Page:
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ADA, NETLEA all the way if you are going for tougher to grow plants or if your willing to spend 40 bucks a bag. But as a newbie I would just try any of the above except for the topsoil. I have aquascaped with every possible substrate, and I wouldnt try the topsoil or miracle grow unless you know your not going to be moving much stuff around, have read everything on it from the 08 posts on aquaticplantcentral or plantedtank.net, tom barrs report on it. Soil is cheap, but its a huge mess, especially when your rescaping.

Here is the list in my opinion

ADA (get from aquainspiration or shrimp fever)
Netlea ( AI)
Flourite (fine grain) (big al)
AKAdama with grain from kims nature with lower layer of osmocot or slow release from AI, or Azoo slow release from lucky
red sea
regular flourite

Theres also a lot of members selling plants here including me, so take a look at the forums for that as well. That will save you some money too.
 

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dirt is best capped with a coarse sand or very find gravel, larger gravel makes a big mess when removing plants. The method I use for moving plants is shaking a little and turning and pulling slowly so the sand falls down right away so not much dirt is released. Plants with a very large root system will make a big mess for sure. I just pulled a fairly big bleheri sword yesterday and it's roots had a diameter of about 6 inches at least. I also plant using tweezers. a big shuffle of plants means a large water change for sure. But dirt capped with something is probably the best substrate quality wise for plants, the messiest for moving stuff around.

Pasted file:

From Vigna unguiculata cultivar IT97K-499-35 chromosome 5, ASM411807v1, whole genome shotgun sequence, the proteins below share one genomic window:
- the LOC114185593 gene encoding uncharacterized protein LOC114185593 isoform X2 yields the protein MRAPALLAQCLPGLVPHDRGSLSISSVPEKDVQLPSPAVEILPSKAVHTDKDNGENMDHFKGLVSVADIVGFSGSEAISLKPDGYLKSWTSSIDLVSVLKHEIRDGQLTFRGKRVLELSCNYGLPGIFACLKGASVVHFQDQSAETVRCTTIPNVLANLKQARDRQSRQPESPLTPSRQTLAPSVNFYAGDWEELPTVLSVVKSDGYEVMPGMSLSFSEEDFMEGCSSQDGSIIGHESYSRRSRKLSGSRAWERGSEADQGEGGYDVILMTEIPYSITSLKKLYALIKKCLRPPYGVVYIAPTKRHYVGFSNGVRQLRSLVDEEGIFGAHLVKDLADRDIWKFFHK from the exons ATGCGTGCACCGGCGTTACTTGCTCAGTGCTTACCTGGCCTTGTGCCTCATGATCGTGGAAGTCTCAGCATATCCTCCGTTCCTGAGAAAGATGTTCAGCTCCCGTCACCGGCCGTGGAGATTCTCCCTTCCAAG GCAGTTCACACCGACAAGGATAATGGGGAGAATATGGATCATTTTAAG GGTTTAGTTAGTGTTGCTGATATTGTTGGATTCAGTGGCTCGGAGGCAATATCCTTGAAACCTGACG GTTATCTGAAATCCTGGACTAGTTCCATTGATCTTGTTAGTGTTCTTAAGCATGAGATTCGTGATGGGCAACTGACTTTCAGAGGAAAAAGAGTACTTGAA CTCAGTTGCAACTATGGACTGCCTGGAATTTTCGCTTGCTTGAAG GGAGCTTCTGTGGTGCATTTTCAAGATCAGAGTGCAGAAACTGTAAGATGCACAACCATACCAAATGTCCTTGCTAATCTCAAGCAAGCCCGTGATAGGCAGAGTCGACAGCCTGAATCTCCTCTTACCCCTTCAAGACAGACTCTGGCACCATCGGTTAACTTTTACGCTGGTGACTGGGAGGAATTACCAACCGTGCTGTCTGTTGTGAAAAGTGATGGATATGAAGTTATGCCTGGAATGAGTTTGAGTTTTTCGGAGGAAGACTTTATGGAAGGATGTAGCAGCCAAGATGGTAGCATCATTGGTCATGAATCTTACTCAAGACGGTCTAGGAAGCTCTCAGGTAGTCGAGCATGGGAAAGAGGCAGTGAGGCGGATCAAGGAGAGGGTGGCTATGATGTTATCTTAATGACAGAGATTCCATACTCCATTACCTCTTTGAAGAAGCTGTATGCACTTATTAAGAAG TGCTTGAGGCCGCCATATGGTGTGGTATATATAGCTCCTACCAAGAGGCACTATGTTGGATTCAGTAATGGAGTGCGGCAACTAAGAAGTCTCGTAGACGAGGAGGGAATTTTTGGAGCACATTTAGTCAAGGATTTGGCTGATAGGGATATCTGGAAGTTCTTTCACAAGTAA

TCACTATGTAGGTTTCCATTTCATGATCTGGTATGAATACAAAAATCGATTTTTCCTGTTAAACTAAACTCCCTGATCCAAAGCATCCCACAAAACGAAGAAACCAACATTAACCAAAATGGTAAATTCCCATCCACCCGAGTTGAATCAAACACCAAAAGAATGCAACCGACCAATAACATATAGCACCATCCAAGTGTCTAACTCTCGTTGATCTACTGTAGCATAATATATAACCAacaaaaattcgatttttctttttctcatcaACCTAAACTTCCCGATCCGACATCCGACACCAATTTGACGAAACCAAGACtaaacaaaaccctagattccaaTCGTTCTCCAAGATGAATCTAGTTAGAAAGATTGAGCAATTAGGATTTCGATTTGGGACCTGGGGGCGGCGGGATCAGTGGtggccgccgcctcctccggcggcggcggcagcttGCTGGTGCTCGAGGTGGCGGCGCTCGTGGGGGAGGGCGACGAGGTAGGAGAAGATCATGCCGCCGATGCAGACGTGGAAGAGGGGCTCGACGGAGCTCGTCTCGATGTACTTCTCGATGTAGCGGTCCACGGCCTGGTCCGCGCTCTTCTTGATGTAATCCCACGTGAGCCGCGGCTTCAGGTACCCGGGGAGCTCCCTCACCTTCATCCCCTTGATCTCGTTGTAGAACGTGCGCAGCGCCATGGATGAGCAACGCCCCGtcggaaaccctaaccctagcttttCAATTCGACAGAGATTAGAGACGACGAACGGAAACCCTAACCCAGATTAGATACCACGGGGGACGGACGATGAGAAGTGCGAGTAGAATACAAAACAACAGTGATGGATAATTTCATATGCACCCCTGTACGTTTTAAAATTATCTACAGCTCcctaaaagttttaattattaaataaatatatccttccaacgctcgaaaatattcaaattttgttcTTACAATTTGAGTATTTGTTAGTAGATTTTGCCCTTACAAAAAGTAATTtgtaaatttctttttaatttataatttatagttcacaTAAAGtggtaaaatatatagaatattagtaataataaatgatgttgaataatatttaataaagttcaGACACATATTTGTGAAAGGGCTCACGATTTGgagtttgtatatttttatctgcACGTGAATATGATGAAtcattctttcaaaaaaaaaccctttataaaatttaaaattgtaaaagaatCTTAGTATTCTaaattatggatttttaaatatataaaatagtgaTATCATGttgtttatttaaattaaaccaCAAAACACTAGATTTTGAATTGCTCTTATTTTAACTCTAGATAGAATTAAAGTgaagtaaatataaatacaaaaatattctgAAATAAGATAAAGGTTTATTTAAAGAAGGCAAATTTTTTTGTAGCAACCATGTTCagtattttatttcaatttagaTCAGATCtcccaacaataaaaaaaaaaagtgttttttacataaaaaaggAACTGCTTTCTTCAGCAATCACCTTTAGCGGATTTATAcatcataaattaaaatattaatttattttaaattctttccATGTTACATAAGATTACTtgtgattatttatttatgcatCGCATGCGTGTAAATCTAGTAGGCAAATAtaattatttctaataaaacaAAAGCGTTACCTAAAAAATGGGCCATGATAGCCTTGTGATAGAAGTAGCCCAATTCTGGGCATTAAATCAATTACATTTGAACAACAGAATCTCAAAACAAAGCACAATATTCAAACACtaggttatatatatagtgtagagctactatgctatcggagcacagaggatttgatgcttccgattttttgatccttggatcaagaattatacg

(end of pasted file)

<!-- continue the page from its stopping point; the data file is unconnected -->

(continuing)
There is no best substrate, there is just a few good options for your setup and it's just a matter of figuring out the pros and cons for each and deciding what is better for you.

I personally like dirt capped with coarse sand but sometimes I curse it to.
 

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I like coarse concrete sand from a builders supply or the Horticultural sand from a garden center.
 

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Before any substrate was available, I use to use playground sand that I literally stole from my local playground lol Back then there wasnt man hard to keep plants readily available either. But if your looking for light plants, sand is a good cheap option, just layer it with sub substrate ferts and get some chunkey gravel at the bottom to prevent your sand from packing and creating anaerobic zones.

I like coarse concrete sand from a builders supply or the Horticultural sand from a garden center.
 

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Some of us used to get it off the lakeshore years ago. That is now illegal and there at too many eyes watching. It is still the best to grow most plants.
 

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I use playsand in both my larger tanks and really like it. It keeps the plants in pretty well, looks pretty nice, and is cheap and readily available. I also added some laterite (clay) for iron content, which is good for crypts and swords (my sword grew HUUUUGE and now pops off babies like crazy). I throw in a bit of root tabs where needed.

So far it has been quite successful for me. Maybe the fancier substrates would work better, I've never compared, but I have no problems. Mind, I am mostly avoiding highly demanding and difficult plants, although some I have are moderately demanding.
 

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I find play sand is too fine. The coarser sand is much better. If you drag a magnet though it it picks up particles of natural iron. Maybe that is why it works so well.